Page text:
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Improving Excel Collaboration     


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                            Improving Excel Collaboration

By S. James Spicer

Spicer-Baer Associates, Inc.

 

 

Microsoft Excel, the leading spreadsheet program, is a powerful tool for modeling numeric systems, particularly financial ones.  Nearly all companies and non-profit institutions use Excel to model their financial planning.  In the planning process, two activities stand out as exemplary applications for spreadsheet modeling, namely, budgeting and forecasting.  Most organizations have one or more Excel power users who can model the most complex of financial systems.  These spreadsheet models are built and refined to represent the organization’s financial position.  As good as the models are, when used as the working budgeting system, they often suffer from problems:

o        They aren’t easily updated to represent a financial picture from people in the know.

o        They are difficult to maintain.

o        Startup costs and effort can be high.

 

What is it about workbooks, as Excel spreadsheets are called, that restricts easy collaborative updating and support?  The answer resides in the architecture and design of spreadsheet softwares.  They were designed as desktop productivity applications.  Networking and collaboration as we know it today didn’t exist when spreadsheet software was conceived years ago.  The momentum and acceptance of Excel on the desktop has mainly reinforced the extension of desktop features, not networking.  Another big factor is also a strength of this class of software.  It runs everywhere on the desktop and can be applied almost universally to all corporate tasks.  Thus the software must be general in nature. 

The Decomposition Model

Workbooks are made up of worksheets.  If you craft the worksheets to represent discrete elements of the financial model, and distribute the worksheets to the appropriate organizations for updating, problem one is solved.  Not exactly, because Excel has no ready mechanism to automatically distribute the worksheets external to the workbook; conversely, no handy method of re-incorporating modified worksheets back into the master workbook exists either.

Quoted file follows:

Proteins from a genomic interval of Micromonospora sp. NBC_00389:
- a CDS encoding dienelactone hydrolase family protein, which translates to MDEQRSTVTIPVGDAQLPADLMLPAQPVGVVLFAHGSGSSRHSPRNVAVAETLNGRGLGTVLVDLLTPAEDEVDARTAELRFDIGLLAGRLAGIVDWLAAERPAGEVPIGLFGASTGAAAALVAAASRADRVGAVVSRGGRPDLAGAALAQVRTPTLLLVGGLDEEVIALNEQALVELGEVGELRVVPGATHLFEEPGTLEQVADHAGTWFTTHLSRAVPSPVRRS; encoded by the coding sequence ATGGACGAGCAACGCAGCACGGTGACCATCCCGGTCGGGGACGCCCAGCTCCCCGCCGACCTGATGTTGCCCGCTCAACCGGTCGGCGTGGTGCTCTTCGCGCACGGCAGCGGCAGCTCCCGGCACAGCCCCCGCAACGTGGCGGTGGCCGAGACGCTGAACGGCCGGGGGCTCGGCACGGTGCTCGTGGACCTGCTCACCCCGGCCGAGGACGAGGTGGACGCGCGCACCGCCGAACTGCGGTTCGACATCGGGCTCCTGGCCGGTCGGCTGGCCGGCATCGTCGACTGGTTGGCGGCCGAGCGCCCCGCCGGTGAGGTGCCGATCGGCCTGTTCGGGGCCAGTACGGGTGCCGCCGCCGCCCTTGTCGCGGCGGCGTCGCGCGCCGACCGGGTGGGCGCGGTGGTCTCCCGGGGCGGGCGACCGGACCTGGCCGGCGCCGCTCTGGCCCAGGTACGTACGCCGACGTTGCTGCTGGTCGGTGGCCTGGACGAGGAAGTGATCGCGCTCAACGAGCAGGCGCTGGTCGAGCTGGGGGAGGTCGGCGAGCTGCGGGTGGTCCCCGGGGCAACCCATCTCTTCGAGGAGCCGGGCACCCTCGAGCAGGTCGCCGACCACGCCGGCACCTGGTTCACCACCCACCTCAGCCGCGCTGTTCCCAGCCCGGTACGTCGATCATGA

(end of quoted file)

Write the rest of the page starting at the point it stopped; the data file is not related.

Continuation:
Specifically, the current method of re-integrating a copied worksheet to the master workbook involves using a method called “paste links”.  This is a manual point and click operation involving many person-hours of hard work, accompanied by human error, which also leaves the master workbook in a nearly unreadable state.  Recorded macros add automation, but must be re-recorded if anything changes in the master workbooks.  Some organizations write their own macros but as a practical matter, programming shouldn’t be a focus of the finance department.

 

  Shared Workbooks

The opposite of the decomposed approach to updating the master workbooks is the “shared workbook” approach.  Many organizations use this approach and it does have merit.  The master workbook is shared on the network and probably password protected.  Budget group users open the workbook and update data on appropriate worksheets. The downsides to this approach are the following:

o  How do you provide privacy and protect sensitive data?

o  How do you prevent accidental or deliberate tampering to the master file?

o  How do you train the budget group to use the master files?

o  How do the remote budget group users participate?

 

Organizations overcome these problems using worksheet protection, hidden sheets and ranges plus other methods, but at a significant cost.  Also, because these types of deployments are difficult to manage, there may be increasing resistance to their use.

 

  Improving Collaboration

  Applying spreadsheet technology in today’s networked environments remains a challenge, but it is still the best tool around for financial planning.  One idea for improved collaboration are planned Internet solutions.  Web solutions that host spreadsheets and offer remote users the easy browser interface to read and update master workbooks have a definite appeal.  This sounds good and will likely happen over time, especially for organizations that can develop, host and maintain Web server technologies.  Most companies will continue to use Excel and make it work on the network with less arduous solutions than Web servers.  One new solution is a system called PerpetualWorkbook.  Created as companion software to Excel, it is the result of several generations of development.  The premise is simple; distribute copies of the worksheets to budget group users that can best update the data.  Then re-incorporate the changes – all done automatically.  The worksheet copies or user files get hosted on the local area network or are distributed via the supplied email system to remote users.  The program detects changes to the user files and alerts the financial administrator to initiate the master workbook update processing.  The update engine reads, and compares data at the cell level, writing changes to the master workbook directly, eliminating the “paste links”.